The limited software bundle makes the Pioneer drive less attractive than the similarly priced Memorex Dual Format. Note that both drives use the same Pioneer-manufactured mechanism. If, for some reason, you require a genuine Pioneer-branded product, then the DVR-A06 is slightly cheaper. But the Memorex drive is probably a better value because of the bundled software.
Solid drive, no major issues
Unassuming software bundle; not really cheaper than the Memorex
Pioneer takes the +RW plunge and does a good job. But it’s nothing out of the ordinary otherwise.
$175, check prices
Interestingly, Plextor is the only drive that still offers a headphone jack and rotary volume control on the front of the drive. The PX-708A ships with a set of Roxio applications, including Easy CD and DVD Creator, PhotoSuite 5 SE and Roxio’s DVDMax movie player. Additionally, the company includes its own elegant set of utilities, which offer most of the data backup and copying functionality you’d want right in the system tray. The Plextor Utilities also allows granular control over many of the drive’s performance settings.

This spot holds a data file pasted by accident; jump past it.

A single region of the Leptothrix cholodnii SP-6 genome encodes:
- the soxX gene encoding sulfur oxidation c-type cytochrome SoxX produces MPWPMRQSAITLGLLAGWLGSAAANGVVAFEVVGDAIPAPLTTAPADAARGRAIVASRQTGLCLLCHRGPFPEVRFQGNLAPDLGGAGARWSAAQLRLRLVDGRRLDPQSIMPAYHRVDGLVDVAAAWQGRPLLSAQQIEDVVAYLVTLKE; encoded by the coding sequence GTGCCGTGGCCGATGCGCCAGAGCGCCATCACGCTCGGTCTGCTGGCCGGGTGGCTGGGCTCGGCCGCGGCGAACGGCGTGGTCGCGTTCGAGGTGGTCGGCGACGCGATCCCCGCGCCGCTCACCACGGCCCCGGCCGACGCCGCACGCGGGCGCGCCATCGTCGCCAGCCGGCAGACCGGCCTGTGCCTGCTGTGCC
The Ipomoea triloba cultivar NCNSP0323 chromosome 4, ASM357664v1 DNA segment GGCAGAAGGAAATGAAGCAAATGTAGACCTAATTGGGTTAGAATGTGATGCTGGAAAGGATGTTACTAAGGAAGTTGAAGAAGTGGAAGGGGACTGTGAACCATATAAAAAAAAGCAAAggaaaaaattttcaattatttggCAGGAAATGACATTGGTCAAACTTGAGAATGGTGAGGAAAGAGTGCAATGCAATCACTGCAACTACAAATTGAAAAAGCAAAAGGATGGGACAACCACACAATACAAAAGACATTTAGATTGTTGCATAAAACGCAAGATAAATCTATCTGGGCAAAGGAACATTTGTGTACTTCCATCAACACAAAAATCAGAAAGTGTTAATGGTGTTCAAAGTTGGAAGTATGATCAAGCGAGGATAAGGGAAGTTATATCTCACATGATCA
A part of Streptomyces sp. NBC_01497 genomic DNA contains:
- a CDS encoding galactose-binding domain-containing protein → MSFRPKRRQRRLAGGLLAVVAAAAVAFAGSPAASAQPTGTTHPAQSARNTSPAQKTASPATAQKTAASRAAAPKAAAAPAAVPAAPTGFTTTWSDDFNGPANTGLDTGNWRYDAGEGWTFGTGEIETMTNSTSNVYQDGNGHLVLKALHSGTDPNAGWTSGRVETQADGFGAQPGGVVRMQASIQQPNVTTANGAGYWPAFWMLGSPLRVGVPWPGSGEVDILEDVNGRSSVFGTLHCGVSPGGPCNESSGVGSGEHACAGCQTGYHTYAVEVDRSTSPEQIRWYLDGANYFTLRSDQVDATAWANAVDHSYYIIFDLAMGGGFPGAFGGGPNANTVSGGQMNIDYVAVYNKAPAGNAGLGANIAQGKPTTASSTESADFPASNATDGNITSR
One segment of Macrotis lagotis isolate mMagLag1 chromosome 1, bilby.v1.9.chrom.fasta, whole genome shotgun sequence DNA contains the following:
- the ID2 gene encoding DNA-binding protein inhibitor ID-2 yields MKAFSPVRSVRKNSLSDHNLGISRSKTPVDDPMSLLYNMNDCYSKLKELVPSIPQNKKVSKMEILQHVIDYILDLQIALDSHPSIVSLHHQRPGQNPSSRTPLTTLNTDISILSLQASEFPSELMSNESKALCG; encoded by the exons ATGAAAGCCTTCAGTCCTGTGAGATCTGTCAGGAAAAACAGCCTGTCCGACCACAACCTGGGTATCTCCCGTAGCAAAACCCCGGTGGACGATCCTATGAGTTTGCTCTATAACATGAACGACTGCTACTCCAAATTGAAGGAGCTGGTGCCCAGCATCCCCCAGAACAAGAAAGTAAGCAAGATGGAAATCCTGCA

The Plextor’s overall superb performance, coupled with the excellent Plextor Utilities, compels us to give the PX-708A our ExtremTech Approved award. And the software bundle (in addition to the Plextor Utilities) is excellent, too. After giving up the performance and features crown in recent products, Plextor claws its way back to the top once again.
Superb performance; great software bundle
The PX-708A offers excellent performance and a fabulous suite of software – and it’s not that much more expensive.
$235 street, check prices